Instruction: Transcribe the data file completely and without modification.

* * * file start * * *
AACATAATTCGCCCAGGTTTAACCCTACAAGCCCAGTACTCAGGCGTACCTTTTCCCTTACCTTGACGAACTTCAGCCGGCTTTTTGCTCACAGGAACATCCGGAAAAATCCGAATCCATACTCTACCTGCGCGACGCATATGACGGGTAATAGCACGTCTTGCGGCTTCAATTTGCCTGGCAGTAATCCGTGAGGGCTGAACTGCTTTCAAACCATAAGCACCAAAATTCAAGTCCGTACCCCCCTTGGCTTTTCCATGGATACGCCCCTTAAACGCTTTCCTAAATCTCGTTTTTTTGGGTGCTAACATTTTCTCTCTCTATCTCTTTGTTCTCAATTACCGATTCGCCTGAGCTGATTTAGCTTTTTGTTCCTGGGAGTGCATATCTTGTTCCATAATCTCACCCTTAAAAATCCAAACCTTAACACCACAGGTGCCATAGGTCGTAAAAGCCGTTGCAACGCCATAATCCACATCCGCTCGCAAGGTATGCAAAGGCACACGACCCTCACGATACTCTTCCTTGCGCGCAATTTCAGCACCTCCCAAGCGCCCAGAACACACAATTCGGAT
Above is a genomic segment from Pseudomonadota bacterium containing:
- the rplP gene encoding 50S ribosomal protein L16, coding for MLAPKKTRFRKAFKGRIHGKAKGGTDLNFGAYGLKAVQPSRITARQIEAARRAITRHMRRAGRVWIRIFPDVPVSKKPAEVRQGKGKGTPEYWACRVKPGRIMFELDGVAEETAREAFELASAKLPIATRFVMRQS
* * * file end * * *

AACATAATTCGCCCAGGTTTAACCCTACAAGCCCAGTACTCAGGCGTACCTTTTCCCTTACCTTGACGAACTTCAGCCGGCTTTTTGCTCACAGGAACATCCGGAAAAATCCGAATCCATACTCTACCTGCGCGACGCATATGACGGGTAATAGCACGTCTTGCGGCTTCAATTTGCCTGGCAGTAATCCGTGAGGGCTGAACTGCTTTCAAACCATAAGCACCAAAATTCAAGTCCGTACCCCCCTTGGCTTTTCCATGGATACGCCCCTTAAACGCTTTCCTAAATCTCGTTTTTTTGGGTGCTAACATTTTCTCTCTCTATCTCTTTGTTCTCAATTACCGATTCGCCTGAGCTGATTTAGCTTTTTGTTCCTGGGAGTGCATATCTTGTTCCATAATCTCACCCTTAAAAATCCAAACCTTAACACCACAGGTGCCATAGGTCGTAAAAGCCGTTGCAACGCCATAATCCACATCCGCTCGCAAGGTATGCAAAGGCACACGACCCTCACGATACTCTTCCTTGCGCGCAATTTCAGCACCTCCCAAGCGCCCAGAACACACAATTCGGAT
Above is a genomic segment from Pseudomonadota bacterium containing:
- the rplP gene encoding 50S ribosomal protein L16, coding for MLAPKKTRFRKAFKGRIHGKAKGGTDLNFGAYGLKAVQPSRITARQIEAARRAITRHMRRAGRVWIRIFPDVPVSKKPAEVRQGKGKGTPEYWACRVKPGRIMFELDGVAEETAREAFELASAKLPIATRFVMRQS